Doug,I was sorry to read about the death of your dad. It's always difficult to lose a parent, no matter how elderly or ill they might be. I hope your dad had an "easy" death, and be confident that he now enjoys fullness of new life in our Lord!I sympathize with you and your family, but I rejoice with him. He has "finished the race."

Fraternally,Br. Konrad, FSC
Konrad Diebold,
Chicago, Illinois

May 24, 2010
Dear Doug and Warren, My sincerest sympathies on the loss of your dad. I have fond memories of him and your mom so long ago on Dakin Street. I have a particular memory of your dad taking us to St. Hedwig's on a Holy Saturday to have our Easter Baskets blessed. May he rest in peace.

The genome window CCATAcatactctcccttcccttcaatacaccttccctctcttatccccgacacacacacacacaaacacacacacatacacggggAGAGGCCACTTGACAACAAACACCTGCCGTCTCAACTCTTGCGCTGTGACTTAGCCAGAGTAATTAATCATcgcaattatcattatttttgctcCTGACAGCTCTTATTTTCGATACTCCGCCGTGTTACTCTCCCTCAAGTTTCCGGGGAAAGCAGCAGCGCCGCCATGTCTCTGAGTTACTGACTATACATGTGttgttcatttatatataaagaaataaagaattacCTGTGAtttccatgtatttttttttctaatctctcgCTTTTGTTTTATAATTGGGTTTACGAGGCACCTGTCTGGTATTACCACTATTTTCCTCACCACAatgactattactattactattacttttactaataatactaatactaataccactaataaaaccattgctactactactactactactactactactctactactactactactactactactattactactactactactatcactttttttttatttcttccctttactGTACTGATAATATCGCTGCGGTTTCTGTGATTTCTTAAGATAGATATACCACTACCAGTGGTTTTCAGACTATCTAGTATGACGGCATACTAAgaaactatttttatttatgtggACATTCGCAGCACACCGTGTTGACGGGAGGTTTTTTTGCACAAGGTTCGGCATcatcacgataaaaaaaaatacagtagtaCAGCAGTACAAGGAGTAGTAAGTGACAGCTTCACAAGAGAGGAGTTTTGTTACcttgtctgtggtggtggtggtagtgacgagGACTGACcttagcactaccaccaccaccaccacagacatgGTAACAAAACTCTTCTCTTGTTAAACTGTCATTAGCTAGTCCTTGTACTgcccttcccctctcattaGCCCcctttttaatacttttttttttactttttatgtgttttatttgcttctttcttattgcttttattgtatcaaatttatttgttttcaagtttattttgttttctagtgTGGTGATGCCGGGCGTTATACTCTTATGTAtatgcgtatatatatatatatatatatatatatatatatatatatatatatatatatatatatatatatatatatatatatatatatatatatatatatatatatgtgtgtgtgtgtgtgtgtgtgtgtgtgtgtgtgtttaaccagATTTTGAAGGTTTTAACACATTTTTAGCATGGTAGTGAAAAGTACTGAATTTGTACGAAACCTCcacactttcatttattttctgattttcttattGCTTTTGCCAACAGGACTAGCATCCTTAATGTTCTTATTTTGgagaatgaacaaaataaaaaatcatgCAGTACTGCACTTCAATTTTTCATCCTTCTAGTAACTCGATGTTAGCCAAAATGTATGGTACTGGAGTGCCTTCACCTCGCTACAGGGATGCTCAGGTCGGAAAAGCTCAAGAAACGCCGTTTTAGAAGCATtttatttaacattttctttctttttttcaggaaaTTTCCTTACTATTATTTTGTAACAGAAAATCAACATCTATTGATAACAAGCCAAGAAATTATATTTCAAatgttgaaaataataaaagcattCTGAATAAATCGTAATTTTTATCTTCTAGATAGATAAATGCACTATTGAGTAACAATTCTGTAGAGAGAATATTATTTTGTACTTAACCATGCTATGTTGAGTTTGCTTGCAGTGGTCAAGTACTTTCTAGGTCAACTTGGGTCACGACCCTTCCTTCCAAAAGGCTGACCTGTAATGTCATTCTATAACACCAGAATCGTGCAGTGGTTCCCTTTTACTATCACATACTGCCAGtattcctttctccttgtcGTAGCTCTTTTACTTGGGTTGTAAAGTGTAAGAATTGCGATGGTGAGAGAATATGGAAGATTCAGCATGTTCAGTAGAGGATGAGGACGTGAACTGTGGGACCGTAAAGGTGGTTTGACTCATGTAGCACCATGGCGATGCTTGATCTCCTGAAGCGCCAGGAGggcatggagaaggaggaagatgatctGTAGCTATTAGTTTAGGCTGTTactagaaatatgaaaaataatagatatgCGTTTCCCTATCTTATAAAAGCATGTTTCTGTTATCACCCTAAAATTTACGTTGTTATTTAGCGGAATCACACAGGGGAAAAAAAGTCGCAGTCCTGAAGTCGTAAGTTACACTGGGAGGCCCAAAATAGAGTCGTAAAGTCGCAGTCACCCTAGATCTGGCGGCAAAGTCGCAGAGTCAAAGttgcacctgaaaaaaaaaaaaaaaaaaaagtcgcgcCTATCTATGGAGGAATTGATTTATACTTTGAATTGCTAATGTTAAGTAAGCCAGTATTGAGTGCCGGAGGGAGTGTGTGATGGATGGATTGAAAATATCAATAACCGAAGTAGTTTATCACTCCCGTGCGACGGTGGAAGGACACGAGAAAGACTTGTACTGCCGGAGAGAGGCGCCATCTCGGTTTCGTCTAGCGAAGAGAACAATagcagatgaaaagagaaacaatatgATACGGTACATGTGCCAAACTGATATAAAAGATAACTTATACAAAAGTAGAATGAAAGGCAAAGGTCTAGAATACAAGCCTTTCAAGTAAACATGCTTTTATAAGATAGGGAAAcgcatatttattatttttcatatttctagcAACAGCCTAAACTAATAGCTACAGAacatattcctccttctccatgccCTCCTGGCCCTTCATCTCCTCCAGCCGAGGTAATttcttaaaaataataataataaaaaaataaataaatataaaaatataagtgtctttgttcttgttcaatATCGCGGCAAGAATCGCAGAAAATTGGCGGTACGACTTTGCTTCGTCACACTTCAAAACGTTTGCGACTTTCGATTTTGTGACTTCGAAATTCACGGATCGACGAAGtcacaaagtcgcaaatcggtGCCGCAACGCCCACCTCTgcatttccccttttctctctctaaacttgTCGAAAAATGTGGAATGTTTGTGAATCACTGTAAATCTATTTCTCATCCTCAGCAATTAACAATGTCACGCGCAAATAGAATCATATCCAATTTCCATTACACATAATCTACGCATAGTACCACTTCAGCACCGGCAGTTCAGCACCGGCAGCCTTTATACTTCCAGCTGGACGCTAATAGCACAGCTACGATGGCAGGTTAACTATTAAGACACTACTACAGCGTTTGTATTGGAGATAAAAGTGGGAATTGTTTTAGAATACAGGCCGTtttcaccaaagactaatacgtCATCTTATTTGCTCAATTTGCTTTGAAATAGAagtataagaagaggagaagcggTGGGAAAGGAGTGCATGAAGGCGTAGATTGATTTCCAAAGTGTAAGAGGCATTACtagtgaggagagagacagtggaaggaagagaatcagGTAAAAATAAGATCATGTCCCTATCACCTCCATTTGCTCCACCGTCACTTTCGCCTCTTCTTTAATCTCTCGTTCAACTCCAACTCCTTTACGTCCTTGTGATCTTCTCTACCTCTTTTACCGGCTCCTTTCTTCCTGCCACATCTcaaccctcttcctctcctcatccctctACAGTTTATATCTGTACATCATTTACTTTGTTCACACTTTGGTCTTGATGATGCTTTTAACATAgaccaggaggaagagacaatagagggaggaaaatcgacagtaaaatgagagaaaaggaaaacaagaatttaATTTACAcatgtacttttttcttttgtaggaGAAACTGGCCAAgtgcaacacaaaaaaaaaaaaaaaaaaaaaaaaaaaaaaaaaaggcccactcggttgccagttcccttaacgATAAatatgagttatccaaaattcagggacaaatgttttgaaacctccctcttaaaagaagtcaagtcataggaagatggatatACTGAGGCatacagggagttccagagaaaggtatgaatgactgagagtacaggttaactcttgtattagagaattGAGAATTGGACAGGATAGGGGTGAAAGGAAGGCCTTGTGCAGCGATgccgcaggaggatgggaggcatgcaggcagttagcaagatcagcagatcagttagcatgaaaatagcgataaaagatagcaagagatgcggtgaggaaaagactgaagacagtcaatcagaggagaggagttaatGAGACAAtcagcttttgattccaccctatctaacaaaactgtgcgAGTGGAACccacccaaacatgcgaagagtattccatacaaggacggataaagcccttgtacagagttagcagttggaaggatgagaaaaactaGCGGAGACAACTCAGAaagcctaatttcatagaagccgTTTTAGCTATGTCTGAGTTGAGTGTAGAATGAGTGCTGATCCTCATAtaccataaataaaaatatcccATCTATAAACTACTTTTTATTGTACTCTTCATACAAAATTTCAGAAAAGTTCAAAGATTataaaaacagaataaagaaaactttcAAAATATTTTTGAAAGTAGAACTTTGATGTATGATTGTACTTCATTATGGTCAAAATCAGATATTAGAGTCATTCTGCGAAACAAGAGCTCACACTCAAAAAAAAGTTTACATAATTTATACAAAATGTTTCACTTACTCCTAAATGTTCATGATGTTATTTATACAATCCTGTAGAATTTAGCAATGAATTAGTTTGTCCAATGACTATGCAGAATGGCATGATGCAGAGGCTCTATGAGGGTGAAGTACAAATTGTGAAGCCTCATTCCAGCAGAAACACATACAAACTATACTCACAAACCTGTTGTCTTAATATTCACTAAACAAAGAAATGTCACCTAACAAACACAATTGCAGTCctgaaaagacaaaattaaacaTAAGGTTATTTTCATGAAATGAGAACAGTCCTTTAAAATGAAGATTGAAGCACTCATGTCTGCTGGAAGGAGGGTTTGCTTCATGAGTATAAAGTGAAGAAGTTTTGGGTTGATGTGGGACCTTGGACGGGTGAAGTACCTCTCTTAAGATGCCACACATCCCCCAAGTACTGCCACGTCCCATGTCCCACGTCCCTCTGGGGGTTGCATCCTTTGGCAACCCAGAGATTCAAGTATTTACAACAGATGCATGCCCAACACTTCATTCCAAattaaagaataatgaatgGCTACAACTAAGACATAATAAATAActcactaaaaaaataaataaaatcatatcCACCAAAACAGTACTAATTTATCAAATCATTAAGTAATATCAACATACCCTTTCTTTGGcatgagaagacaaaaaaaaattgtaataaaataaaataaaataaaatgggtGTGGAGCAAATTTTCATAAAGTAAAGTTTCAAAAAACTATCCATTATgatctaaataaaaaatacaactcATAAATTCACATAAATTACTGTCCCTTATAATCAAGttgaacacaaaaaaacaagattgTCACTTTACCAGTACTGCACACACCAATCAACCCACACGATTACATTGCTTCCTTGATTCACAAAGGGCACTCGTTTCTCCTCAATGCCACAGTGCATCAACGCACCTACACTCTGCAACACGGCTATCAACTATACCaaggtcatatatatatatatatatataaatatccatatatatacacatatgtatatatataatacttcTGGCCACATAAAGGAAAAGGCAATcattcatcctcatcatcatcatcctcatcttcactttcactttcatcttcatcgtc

Pat Grimes

May 23, 2010
Warren and Douglas,I was sorry to read of your Dad's passing. He was a wonderful man who I very much respected. He always gave me the benefit of the doubt when others wouldn't.

Your Dad is in a better place.

Jack Terretta